The Last Magazine
As a child, glass proved to be more foe than friend. The amorphous solid was perpetually out of my reach: locked up in cabinets, shaped into figurines of prim, quiescent ladies, stored in kitchen cupboards that couldn’t be accessed without a leg-up. Glass was sacred in our household—reflecting light and refracting it—forever forbidden. It was violent. When it broke, splintering into hundreds of tiny, barely-visible fragments, it was quickly swept away by frantic adults brandishing dustpans.
This was not the case for the 29-year-old glass artist Simon Klenell, who grew up in Sunne, a small Swedish town about five hours drive west from Stockholm. The population numbers approximately five thousand, and the dominant industries are printing and packaging—not quite a hub for glassmakers. The town’s two hotels are both named after Selma Lagerlöf, a novelist and local who was the first female to win the Nobel Prize in Literature. In hyper-saturated guidebook photographs, Sunne has all the prettiness of a gas-station postcard: scintillating lakes, quaint houses, lush stretches of green.
Klenell works between here—his hometown— and Sweden’s capital. He usually visits for extended periods: summer holidays, Easter, Christmas. Sunne is where Klenell first learned to blow glass at fifteen, under the watchful gaze of his parents (his father is a glassblower by trade; his mother, an installation artist working with the material). “It’s beautiful here, and it’s calm and it’s easy to concentrate,” Klenell says, over Skype. “When I was a kid, they hosted workshops here at the studio, with people coming from all over Sweden and other places in Europe and the States. I thought it was an interesting way to meet people.”
Was he ever afraid of touching glass—even when he was very small? Never. “This is how I grew up,” he says, switching on the video function and giving a brief, pixelated tour. The walls of his parents’ airy home-studio are pale pink and there are white sheets over surfaces. Glass is everywhere. “It was never restricted, not in any way. Once you start to work with it as a professional, you really lose that respect for it.”
When we talk, Klenell is preparing for an exhibition now on view at Clara Scremini Gallery in Paris. It’s his first solo show in almost two years, and his first outside of Sweden. In it, he will revisit previous series that deal with cut crystal, such as 2010’s “Dark Matter (Prologue)” and 2011’s “Frigger Tactics.” He estimates he will produce— with the help of his father and perhaps one other assistant—around twenty works in black and clear cut glass. At the request of the gallery, they will be much bigger than usual. “That’s pretty much all I can tell you!” he laughs. “I don’t do a lot of sketch work. I don’t plan too much. Instead, I restart the working process each time. I find new shortcuts, new things I want to try.”
Like many artists who work within a ‘craft’ practice, functionality—and, more importantly, expected or perceived functionality—offers an entry point to Klenell’s work. In older sculptures, the lips of a drinking vessel are met with the end of a thick glass balloon, removing the physical entry point. Tumblers and vases are smashed together, forming long, alienating structures. In depriving craft objects of their assumed utility, Klenell renegotiates the culturally coded expressions embedded in the material. It’s a simple premise (one he doesn’t claim to be original), but it’s effective.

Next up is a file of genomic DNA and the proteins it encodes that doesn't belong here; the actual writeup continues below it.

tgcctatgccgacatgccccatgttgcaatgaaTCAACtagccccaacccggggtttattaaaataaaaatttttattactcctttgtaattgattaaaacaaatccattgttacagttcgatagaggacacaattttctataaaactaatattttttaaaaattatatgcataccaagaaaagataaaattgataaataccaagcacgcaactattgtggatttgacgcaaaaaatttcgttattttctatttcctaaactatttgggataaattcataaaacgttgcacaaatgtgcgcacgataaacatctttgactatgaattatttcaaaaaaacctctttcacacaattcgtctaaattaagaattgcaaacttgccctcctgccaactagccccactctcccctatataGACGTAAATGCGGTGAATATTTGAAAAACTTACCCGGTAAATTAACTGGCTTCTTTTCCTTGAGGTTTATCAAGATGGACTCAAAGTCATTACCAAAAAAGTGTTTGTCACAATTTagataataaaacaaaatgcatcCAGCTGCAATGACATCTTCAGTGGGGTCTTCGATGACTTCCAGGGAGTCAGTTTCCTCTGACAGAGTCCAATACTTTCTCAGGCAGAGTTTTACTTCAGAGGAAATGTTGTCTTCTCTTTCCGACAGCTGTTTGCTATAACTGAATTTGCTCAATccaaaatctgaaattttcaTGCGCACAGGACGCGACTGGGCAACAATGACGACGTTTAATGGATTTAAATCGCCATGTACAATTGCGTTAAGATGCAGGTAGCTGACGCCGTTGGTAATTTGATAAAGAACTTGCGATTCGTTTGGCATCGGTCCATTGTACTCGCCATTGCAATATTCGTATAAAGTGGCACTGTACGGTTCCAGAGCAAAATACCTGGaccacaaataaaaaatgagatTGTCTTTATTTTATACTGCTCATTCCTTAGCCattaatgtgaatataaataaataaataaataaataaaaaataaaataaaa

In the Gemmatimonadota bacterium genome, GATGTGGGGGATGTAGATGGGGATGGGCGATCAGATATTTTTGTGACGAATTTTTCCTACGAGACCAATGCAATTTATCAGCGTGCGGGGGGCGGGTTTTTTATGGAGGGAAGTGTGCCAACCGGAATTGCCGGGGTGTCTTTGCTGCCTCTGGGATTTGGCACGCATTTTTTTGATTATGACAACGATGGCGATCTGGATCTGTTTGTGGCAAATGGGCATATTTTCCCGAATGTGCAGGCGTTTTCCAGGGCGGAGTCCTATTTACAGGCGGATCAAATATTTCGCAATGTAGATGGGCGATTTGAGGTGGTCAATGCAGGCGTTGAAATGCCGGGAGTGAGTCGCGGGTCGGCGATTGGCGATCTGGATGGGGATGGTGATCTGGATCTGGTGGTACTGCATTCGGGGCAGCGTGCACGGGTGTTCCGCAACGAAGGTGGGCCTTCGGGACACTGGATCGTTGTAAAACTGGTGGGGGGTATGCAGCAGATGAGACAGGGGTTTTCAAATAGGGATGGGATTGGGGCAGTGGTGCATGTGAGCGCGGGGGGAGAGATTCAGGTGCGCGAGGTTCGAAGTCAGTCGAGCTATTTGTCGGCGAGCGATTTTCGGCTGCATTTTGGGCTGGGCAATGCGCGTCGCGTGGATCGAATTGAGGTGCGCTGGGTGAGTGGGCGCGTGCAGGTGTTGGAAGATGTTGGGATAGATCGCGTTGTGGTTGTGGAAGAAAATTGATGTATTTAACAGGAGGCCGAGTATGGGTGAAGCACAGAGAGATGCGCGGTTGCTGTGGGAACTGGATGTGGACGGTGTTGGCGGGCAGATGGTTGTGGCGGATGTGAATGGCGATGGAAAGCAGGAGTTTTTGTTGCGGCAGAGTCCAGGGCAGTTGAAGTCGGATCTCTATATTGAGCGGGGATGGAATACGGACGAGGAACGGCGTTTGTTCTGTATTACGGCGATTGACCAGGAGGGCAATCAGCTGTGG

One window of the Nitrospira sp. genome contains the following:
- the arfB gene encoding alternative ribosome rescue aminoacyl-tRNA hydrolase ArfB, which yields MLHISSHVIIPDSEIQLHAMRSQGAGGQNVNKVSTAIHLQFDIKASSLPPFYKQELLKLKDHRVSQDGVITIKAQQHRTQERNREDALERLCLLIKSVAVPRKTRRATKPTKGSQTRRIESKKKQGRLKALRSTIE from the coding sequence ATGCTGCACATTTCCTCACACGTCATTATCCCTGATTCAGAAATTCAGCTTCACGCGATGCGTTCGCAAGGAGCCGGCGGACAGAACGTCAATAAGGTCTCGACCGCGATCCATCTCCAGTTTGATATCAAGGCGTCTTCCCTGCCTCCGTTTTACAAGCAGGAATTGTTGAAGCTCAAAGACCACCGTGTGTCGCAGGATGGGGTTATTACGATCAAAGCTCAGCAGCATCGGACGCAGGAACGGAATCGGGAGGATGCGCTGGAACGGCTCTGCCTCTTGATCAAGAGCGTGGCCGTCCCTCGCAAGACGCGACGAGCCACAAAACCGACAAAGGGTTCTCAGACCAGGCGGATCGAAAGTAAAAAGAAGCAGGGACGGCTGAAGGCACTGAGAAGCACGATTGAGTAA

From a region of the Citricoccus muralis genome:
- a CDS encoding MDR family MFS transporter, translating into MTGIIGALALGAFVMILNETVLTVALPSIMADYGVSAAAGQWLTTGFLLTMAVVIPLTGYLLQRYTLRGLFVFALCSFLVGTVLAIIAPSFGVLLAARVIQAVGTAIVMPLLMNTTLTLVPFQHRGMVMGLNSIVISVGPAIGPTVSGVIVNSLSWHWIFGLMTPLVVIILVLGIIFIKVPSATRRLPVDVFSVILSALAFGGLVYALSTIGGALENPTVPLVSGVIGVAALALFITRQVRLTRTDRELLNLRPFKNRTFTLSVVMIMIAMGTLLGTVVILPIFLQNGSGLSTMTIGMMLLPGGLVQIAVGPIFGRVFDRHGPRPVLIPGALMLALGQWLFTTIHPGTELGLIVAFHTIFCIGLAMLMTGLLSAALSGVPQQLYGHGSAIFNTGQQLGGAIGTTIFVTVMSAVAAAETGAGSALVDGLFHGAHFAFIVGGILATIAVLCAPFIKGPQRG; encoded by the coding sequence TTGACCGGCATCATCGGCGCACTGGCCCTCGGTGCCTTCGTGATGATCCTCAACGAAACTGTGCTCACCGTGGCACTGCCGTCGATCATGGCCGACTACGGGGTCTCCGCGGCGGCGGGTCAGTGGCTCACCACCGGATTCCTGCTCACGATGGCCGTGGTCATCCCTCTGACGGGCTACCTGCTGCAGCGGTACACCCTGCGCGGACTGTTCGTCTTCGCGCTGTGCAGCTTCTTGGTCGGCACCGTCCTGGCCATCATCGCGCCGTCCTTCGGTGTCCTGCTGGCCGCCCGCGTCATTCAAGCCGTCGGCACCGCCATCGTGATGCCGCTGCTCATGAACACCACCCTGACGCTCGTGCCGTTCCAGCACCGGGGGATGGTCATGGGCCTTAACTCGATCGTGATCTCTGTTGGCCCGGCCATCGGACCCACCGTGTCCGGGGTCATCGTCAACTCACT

“Believe it or not, people are still interested in that dimension of expensive objects,” he says. “‘How can I use it?’ The whole expression comes from a world of cups and vases and liquor bottles. And expected functionality is just as important. If you have a crystal bowl you bought during the 1950s from a famous manufacturer, you probably don’t have salad in it. But the expected functionality gives it [worth].
“What I found interesting, once I started to work around cut glass and crystal, was that one material could have so many dimensions. For me, as a maker, it’s gooey, messy, sweaty, and uncontrollable. You’re working with a blob of hot, runny material at the end of a stick. There’s another side: precious and expensive. Crystal was something you gave as an anniversary gift or to someone who turned fifty. It’s almost eternal in a way, like gemstones. I wanted to combine the two ideas around the same material and see how those worlds could meet.”
Klenell is often referred to as an artist. The inference, however, may be problematic for some, due to his material approach and the nature of his training (before studying art at university, Klenell moved to Småland—home of well-known Swedish factories like Orrefors and Kosta Boda—learning to make glass in a highly traditional manner for two years). “That distinction [between artist and craftsperson] isn’t so important to me,” he says. “It’s nothing that I dwell on. What I think is interesting about the crafts field is that functional and decorative aspects give the work autonomy. They can exist outside of a white-cube context—the other kind of art art needs a different support structure.”